With regard to the rapidly transforming post-war society of 1950s/60s Britain, Seal convincingly argues that the discourses of womanhood not only served to contain anxieties about transgressive women but also to vent fears surrounding impending modernity. According to Seal, women symbolically stood for the modern, which was associated with greater rights for working-class people, immigration, loss of imperial power, consumerism, youth culture, and the laxity of sexual morals. Therefore, constructions of intelligible femininity worked to retain "the boundaries of the normative" that women who kill threatened to disrupt (p. 166). It is hence not surprising that the legal and cultural representations analysed by Seal cast women murderers who were unmarried or childless as particularly transgressive not only because of their atrocious crime, but also because of their 'closeted', purportedly natural role as wives and 'mummies', and the symbolic significance this construction of gender entailed.

One of the few weaknesses of Seal's book is that it is repetitive in argument and structure. The outline of the book certainly prompts this. But, all in all, Women, Murder and Femininity offers a nuanced and illuminating analysis of representations of women murderers on a macro- and microhistorical level, and sheds light on 1950s/60s British culture. Due to its intersectional and contextual approach in relation to unusual murder cases, Seal's book presents an important contribution to cultural (feminist) criminology. And for everyone who shares a morbid interest in women keeping mummies in their closets, it is quite simply a compelling read.

Seal, Lizzie: Women, Murder and Femininity: Gender Representations of Women Who Kill. Basingstoke/New York: Palgrave Macmillan, 2010. 216 pp., hardcover, €63.99. ISBN: 0230222757 Pick It!

Table of Contents

Preface and Acknowledgements ix

Introduction: Women, Murder and Femininity 1
Feminist Research and women who kill 2
Stories of women who kill 4
Gender regulation and women who kill 5
Murder, meaning and culture 9

Part I

Five Gender Representations of Women Who Kill
The masculine woman 24
The muse or mastermind dichotomy 38
The damaged personality 50
The respectable woman 63
The witch 73
Conclusion to Part I 83

Part II

1. Gender, Murder and Mid-Twentieth-Century England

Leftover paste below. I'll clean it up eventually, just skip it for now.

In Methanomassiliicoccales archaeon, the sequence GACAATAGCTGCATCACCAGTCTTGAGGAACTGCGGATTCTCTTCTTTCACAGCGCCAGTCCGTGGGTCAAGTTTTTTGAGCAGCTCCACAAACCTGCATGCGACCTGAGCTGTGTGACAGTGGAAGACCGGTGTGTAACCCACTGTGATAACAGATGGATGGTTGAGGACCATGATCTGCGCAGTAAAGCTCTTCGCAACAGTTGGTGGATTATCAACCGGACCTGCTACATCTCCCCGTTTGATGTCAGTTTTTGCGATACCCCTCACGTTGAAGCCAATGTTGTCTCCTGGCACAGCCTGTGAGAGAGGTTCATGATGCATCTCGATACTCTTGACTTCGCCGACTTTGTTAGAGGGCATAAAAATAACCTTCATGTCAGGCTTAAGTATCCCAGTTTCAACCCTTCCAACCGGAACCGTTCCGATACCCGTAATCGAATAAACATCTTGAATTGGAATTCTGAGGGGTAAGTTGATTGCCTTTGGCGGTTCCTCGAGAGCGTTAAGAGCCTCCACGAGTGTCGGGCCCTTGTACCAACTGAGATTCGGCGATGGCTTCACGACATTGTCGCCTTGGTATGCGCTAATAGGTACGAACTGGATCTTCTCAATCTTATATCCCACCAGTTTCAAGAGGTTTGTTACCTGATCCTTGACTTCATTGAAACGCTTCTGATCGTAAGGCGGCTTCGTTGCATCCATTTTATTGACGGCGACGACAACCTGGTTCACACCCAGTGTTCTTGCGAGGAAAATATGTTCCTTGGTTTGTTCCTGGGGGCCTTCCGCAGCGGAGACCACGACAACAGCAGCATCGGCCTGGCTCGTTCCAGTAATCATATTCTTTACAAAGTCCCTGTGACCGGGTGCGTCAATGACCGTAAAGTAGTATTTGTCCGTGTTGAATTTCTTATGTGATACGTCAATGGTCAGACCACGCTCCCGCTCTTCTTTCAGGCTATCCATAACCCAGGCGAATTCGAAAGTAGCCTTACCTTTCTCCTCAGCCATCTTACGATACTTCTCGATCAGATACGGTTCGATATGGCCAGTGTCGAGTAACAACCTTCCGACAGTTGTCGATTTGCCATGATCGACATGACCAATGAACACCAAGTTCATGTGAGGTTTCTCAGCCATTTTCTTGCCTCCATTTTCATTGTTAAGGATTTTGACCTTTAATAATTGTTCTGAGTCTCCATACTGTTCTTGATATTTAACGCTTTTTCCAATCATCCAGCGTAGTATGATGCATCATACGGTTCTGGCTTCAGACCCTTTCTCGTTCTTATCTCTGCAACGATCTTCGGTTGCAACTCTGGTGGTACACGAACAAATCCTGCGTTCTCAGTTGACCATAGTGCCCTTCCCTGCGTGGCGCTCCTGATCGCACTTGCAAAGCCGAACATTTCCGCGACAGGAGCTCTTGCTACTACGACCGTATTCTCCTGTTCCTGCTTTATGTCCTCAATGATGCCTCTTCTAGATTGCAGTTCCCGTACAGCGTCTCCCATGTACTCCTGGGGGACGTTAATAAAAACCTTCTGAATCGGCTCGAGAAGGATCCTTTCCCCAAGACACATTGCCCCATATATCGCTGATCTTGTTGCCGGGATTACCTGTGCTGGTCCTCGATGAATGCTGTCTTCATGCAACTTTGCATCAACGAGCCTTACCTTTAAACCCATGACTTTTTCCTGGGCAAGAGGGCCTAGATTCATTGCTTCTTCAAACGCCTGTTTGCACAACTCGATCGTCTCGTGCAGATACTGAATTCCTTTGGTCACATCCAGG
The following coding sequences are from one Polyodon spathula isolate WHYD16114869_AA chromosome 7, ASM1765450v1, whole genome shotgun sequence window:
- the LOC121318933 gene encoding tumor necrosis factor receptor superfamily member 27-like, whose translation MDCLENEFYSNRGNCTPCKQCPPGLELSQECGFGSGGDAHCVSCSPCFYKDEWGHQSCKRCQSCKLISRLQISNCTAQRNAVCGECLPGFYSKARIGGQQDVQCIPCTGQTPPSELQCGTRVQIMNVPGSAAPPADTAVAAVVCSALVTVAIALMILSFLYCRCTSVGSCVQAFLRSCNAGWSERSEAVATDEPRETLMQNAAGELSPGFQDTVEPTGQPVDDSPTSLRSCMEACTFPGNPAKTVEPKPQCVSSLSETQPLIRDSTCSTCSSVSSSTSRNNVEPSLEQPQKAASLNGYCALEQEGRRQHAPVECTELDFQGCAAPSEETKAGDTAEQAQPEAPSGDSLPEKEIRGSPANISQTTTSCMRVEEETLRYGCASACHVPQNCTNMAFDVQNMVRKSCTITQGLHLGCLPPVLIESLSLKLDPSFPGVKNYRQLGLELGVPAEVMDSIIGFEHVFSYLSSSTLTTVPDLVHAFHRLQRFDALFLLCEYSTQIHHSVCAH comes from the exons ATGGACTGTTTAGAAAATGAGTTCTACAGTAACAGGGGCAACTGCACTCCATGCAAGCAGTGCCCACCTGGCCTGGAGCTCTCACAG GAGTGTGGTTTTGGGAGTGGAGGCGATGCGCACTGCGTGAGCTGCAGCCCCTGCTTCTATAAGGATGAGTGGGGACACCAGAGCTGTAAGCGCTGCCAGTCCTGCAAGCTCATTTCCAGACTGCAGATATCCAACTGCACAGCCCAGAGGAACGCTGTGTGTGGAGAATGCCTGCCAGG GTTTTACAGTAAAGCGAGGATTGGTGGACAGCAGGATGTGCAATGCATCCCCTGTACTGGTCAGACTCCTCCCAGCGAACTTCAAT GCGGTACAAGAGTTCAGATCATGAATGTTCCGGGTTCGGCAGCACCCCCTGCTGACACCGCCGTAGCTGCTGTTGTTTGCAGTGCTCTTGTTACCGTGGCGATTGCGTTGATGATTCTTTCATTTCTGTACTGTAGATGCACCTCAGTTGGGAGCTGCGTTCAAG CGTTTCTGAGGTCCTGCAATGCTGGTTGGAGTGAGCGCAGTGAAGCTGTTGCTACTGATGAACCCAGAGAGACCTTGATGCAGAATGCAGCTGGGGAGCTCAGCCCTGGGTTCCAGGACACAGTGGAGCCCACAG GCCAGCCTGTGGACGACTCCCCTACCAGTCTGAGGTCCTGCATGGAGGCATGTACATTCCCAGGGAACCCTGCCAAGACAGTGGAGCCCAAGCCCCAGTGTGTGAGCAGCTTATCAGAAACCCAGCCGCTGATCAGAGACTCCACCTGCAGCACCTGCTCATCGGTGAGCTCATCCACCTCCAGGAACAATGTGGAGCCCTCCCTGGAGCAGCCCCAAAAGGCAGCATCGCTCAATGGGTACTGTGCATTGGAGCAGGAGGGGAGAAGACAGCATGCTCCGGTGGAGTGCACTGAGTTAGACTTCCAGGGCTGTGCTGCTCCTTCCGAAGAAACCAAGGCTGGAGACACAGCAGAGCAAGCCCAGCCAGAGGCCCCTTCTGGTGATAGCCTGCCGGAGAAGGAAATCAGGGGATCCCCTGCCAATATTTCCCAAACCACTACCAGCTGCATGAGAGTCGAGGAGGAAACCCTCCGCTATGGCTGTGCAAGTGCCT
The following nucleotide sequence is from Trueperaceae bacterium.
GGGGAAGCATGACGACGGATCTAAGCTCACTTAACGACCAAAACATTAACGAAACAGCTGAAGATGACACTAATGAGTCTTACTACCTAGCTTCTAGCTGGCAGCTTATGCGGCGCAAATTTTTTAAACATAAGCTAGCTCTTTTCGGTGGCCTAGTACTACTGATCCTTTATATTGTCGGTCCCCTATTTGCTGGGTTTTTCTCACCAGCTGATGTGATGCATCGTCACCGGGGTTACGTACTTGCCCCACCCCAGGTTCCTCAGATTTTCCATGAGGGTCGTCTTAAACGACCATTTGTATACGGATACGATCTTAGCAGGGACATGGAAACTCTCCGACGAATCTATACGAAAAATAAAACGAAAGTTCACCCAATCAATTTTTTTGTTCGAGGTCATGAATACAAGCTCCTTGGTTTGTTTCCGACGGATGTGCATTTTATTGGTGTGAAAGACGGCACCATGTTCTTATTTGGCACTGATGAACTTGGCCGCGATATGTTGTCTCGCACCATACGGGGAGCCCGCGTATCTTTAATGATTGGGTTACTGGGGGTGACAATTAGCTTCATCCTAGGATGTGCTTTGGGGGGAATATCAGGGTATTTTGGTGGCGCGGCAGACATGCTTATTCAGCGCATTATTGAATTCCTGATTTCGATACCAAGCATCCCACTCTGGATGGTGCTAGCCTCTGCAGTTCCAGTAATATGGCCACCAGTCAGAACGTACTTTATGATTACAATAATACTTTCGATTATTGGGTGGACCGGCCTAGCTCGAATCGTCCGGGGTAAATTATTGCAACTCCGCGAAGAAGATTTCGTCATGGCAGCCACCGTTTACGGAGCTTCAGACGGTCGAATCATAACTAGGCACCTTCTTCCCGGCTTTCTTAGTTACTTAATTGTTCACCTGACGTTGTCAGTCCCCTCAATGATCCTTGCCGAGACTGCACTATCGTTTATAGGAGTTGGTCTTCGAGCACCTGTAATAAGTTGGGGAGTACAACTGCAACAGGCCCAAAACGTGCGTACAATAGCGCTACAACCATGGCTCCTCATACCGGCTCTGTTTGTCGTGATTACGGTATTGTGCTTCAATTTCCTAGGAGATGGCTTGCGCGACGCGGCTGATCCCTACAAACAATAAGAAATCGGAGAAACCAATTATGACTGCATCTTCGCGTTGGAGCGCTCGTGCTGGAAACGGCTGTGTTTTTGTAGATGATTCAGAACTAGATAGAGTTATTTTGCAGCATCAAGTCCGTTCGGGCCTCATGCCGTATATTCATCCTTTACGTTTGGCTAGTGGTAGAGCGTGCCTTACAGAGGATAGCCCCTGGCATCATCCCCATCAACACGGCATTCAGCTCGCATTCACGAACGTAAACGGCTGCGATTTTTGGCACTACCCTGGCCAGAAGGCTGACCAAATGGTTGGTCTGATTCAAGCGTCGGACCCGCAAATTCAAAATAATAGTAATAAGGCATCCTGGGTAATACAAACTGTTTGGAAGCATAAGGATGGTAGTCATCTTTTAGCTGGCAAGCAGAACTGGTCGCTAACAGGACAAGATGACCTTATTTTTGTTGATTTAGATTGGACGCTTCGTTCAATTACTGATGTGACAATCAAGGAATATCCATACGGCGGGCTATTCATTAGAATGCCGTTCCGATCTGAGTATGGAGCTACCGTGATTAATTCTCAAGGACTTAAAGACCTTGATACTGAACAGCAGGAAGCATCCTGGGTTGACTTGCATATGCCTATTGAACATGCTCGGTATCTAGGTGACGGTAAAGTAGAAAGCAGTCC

and Wales Womanhood in mid-twentieth-century Britain 91
Homicide law in England and Wales in the 1950s 96
Mid-twentieth-century prosecutions for murder 98
Sample section 99
Analysing textual material 100
Techniques of discourse analysis 103

2. Gender Representations of Twelve Mid-Twentieth-Century 106
Women Accused of Murder The masculine woman 106
The muse/mastermind dichotomy 117
The damaged personality 129
The respectable woman 142
The witch 154

3. Conclusion to Part II 164
Gender regulation 164
Murder and Meanings 169

Appendix – Two Further Cases from the Sample 174
Hilde Adames (DPP2/3098) 174
Alice Louisa Lyons (DPP2/3020) 174

Notes 176

Bibliography 180

Index 203

Mummies in the Closet: Eine kulturkriminologische Untersuchung von Mörderinnen

Lizzie Seal entwickelt in ihrer kulturkriminologischen Auseinandersetzung Women, Murder and Femininity: Gender Representations of Women Who Kill (2010) eine Typologie von fünf Weiblichkeitsdiskursen, die auf Geschlechterkonstruktionen in gerichtlichen und außergerichtlichen Repräsentationen mordender Frauen basieren (die Hexe, die maskuline Frau, die versehrte Persönlichkeit, die Muse und/oder Drahtzieherin sowie die ehrbare Frau). Ihre Analyse, die sich auf Archivdokumente britischer Mordfälle der 1950er/60er Jahre sowie auf Repräsentationen berühmt berüchtigter Mörderinnen stützt, gibt Aufschluss über die erzieherische Funktion der Geschlechterkonstruktionen. Darüber hinaus gewährt Seals Untersuchung Einblicke in die symbolische Bedeutung von Weiblichkeit im Großbritannien der 1950er/60er Jahre.

© bei der Autorin und bei KULT_online